If you are a renter and don't have renters insurance, you're leaving yourself completely unprotected against most dangers of renting.  For instance, if your apartment is burglarized, or if you find yourself the victim of a flood, fire or other natural disaster, you'll essentially be on your own.  Especially in Iowa, instances of flooding are extremely prevalent, even in brand new homes.

In a recent incident, two of our renters faced the need to replace belongings as a result of a disaster.  One renter had renters insurance and consequently had all of their belongings reclaimed/replaced, and was even put up in a hotel for 1 month and given monetary compensation to the amount of thousands of dollars.  However, the other renter didn't have renters insurance and lost everything.  It's unfortunate that disasters happen, but it's important to make sure that even if the unthinkable happens, you'll be prepared and protected.

Most renters insurance policies cost between $5-10/month and cover you up to $20,000 for personal property, will pay hotel and food expenses for up to 12 months, cover you in case you are sued for liability, can help with medical payments, and even cover you in case of identity theft!  (For more information, see this post.

In most cases your insurance agent (whoever you have your car insurance, etc. through) can add on a renters insurance policy for next to nothing.  This is because most insurance agencies offer a multi-policy discount that makes renters insurance nearly free!  We can't recommend it highly enough.  Our in-office staff are big believers that renters insurance can make the difference.  If $10/month can save everything you own and give you peace of mind if something ever happens, we think that's worth it.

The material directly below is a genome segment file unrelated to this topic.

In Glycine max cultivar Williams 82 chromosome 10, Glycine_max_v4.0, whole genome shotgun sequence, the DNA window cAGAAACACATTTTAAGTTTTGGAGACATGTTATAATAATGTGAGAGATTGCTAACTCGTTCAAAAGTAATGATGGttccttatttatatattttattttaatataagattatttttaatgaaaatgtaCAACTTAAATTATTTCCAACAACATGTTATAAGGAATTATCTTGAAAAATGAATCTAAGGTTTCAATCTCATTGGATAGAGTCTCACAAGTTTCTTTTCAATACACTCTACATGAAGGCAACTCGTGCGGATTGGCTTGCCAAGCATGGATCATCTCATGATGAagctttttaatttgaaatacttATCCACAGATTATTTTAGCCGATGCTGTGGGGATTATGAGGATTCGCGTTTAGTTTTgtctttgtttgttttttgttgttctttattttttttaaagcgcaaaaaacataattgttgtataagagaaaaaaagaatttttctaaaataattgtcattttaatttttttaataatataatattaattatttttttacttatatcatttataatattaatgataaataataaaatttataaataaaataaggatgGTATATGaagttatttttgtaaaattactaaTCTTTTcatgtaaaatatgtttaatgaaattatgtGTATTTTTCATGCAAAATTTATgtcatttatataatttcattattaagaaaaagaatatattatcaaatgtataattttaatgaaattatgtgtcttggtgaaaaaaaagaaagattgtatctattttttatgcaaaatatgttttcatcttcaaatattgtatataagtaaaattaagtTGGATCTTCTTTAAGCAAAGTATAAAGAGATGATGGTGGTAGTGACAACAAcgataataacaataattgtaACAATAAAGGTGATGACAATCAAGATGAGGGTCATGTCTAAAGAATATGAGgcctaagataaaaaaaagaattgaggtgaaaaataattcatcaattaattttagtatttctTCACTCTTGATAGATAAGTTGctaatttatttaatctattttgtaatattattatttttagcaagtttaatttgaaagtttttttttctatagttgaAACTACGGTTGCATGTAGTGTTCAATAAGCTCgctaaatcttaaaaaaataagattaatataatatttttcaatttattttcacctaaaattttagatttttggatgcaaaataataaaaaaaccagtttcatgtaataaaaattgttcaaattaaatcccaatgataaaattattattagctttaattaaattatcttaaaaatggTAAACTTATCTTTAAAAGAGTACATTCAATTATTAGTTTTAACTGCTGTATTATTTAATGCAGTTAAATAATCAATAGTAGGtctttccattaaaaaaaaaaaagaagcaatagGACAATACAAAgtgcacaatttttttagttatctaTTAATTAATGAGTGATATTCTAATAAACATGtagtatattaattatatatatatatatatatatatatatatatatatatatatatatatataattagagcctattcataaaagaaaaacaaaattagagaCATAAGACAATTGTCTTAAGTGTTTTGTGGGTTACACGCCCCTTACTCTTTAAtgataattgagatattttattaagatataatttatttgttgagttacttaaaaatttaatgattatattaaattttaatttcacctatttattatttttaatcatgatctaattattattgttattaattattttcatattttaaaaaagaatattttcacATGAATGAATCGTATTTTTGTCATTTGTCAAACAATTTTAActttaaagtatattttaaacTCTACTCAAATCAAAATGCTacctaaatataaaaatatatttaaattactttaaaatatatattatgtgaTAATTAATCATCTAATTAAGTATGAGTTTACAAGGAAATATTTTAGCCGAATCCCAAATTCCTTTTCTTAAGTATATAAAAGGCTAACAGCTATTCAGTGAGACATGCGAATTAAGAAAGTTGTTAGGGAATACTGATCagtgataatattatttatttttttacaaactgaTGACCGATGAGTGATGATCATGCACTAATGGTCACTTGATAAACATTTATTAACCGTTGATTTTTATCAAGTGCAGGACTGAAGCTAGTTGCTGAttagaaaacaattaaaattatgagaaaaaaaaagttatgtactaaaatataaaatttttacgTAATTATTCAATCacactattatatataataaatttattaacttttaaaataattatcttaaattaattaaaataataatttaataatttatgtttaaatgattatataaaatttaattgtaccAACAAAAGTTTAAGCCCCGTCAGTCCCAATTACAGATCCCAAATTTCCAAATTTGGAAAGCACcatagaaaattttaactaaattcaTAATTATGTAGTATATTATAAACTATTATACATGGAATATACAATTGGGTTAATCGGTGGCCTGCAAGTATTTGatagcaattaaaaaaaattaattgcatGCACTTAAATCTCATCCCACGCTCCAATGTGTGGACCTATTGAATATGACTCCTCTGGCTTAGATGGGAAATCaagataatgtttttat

Whether you get renters insurance from one of Triplett's knowledgable, powerhouse independent insurance agents or from another agency of your choice, it may just be the best decision you ever make, and in the words of one renter of ours, "...the best $10 I ever spent...".

Stay safe - come visit us in our office today to insure your life and belongings!

Note: If you're looking for more information about renters insurance, take the first step by starting with some of the following websites:
The Basics
General Information
Additional Information

Monday, August 1, 2011

Drawing for a Free iPad2!

With the rental turnover season just behind us, Triplett Companies is excited to announce the previously advertised drawing date for the brand new Apple iPad2 (visit the apple website)!  Earlier this summer we announced that in the fall there would be a drawing to win, and now we’re happy to spread the news that the drawing will be held on Monday, August 15, 2011.

As mentioned previously, the way to enter to win is simple.  All you have to do is subscribe, follow us or like us on any of the following social sites:


For each site you use to keep in touch with us (including this blog!) we’ll enter you into the drawing once.  That means you can have your name entered to win as many as 4 times!
Hope to see you around soon!  We’ll be announcing the winner of the iPad2 the afternoon of the 15th!